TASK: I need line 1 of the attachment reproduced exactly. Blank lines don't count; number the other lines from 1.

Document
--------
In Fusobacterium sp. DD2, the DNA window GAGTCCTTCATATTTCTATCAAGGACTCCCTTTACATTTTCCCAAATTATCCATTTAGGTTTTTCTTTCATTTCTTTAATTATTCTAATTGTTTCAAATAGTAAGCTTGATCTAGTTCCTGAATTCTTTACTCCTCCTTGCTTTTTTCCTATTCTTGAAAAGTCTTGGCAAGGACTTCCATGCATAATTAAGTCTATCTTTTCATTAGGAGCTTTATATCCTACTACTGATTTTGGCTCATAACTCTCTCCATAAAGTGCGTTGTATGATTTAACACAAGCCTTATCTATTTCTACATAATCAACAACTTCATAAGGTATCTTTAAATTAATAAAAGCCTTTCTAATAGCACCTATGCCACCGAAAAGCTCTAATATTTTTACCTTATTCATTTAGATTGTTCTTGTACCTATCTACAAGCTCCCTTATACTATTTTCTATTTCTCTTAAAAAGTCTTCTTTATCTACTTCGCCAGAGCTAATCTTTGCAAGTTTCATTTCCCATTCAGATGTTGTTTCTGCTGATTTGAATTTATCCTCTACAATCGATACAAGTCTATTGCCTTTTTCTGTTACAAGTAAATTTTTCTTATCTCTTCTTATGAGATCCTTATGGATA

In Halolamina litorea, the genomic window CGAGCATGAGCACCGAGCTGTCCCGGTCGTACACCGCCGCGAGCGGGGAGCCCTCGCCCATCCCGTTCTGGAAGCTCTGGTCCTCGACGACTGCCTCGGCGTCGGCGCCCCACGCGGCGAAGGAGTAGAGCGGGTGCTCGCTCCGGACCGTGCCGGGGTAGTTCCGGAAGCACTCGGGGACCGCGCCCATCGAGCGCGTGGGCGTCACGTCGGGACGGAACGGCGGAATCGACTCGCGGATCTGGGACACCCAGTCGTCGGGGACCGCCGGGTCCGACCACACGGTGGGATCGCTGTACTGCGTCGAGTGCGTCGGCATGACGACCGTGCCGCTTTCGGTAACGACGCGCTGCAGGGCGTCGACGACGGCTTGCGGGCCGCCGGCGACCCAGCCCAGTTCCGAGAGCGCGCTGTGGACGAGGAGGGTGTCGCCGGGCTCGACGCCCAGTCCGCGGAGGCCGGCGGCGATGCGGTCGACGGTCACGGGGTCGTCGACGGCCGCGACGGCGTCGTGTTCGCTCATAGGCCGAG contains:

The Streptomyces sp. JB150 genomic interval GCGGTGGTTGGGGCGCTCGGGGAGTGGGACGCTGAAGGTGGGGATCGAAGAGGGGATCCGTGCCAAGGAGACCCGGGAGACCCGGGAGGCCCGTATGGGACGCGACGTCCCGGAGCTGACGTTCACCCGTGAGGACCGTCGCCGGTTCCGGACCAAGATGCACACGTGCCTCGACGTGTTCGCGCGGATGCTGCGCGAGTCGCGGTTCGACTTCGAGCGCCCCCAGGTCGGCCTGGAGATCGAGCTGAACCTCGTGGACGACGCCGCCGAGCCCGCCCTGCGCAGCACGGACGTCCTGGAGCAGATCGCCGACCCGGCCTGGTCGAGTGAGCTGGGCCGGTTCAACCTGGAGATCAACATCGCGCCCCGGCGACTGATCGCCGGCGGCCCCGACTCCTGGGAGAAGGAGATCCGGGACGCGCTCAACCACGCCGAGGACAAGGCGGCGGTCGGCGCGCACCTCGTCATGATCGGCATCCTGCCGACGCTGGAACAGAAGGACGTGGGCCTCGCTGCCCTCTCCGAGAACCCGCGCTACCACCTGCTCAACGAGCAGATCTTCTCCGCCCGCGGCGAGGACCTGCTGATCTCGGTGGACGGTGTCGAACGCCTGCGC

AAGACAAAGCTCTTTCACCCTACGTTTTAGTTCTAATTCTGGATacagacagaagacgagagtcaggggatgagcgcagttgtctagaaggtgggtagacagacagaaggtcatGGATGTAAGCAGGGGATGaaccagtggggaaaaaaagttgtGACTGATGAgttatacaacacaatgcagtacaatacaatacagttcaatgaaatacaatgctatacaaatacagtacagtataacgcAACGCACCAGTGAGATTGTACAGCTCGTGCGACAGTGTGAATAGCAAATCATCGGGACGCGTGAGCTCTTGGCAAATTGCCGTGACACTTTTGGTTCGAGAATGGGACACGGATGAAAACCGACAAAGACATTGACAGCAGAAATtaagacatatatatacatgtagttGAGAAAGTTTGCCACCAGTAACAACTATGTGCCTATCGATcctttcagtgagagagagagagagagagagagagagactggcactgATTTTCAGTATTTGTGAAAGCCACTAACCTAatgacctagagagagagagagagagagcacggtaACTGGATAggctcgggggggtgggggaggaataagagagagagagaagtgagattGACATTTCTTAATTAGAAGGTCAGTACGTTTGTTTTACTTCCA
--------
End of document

In Fusobacterium sp. DD2, the DNA window GAGTCCTTCATATTTCTATCAAGGACTCCCTTTACATTTTCCCAAATTATCCATTTAGGTTTTTCTTTCATTTCTTTAATTATTCTAATTGTTTCAAATAGTAAGCTTGATCTAGTTCCTGAATTCTTTACTCCTCCTTGCTTTTTTCCTATTCTTGAAAAGTCTTGGCAAGGACTTCCATGCATAATTAAGTCTATCTTTTCATTAGGAGCTTTATATCCTACTACTGATTTTGGCTCATAACTCTCTCCATAAAGTGCGTTGTATGATTTAACACAAGCCTTATCTATTTCTACATAATCAACAACTTCATAAGGTATCTTTAAATTAATAAAAGCCTTTCTAATAGCACCTATGCCACCGAAAAGCTCTAATATTTTTACCTTATTCATTTAGATTGTTCTTGTACCTATCTACAAGCTCCCTTATACTATTTTCTATTTCTCTTAAAAAGTCTTCTTTATCTACTTCGCCAGAGCTAATCTTTGCAAGTTTCATTTCCCATTCAGATGTTGTTTCTGCTGATTTGAATTTATCCTCTACAATCGATACAAGTCTATTGCCTTTTTCTGTTACAAGTAAATTTTTCTTATCTCTTCTTATGAGATCCTTATGGATA